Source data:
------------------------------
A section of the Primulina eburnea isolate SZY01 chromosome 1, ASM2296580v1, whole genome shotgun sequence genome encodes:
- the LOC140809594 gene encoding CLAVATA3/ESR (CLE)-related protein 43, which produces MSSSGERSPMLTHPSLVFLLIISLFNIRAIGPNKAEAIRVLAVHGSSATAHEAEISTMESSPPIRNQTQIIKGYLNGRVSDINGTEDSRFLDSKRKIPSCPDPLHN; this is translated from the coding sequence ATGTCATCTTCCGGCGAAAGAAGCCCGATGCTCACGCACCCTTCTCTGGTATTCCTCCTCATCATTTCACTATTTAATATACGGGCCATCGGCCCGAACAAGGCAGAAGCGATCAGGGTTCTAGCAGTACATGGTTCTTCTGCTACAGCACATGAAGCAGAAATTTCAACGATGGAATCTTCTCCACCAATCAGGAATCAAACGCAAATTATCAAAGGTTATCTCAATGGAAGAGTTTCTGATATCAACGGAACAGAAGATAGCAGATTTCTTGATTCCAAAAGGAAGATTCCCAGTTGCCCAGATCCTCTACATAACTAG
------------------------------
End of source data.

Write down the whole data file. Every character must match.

A section of the Primulina eburnea isolate SZY01 chromosome 1, ASM2296580v1, whole genome shotgun sequence genome encodes:
- the LOC140809594 gene encoding CLAVATA3/ESR (CLE)-related protein 43, which produces MSSSGERSPMLTHPSLVFLLIISLFNIRAIGPNKAEAIRVLAVHGSSATAHEAEISTMESSPPIRNQTQIIKGYLNGRVSDINGTEDSRFLDSKRKIPSCPDPLHN; this is translated from the coding sequence ATGTCATCTTCCGGCGAAAGAAGCCCGATGCTCACGCACCCTTCTCTGGTATTCCTCCTCATCATTTCACTATTTAATATACGGGCCATCGGCCCGAACAAGGCAGAAGCGATCAGGGTTCTAGCAGTACATGGTTCTTCTGCTACAGCACATGAAGCAGAAATTTCAACGATGGAATCTTCTCCACCAATCAGGAATCAAACGCAAATTATCAAAGGTTATCTCAATGGAAGAGTTTCTGATATCAACGGAACAGAAGATAGCAGATTTCTTGATTCCAAAAGGAAGATTCCCAGTTGCCCAGATCCTCTACATAACTAG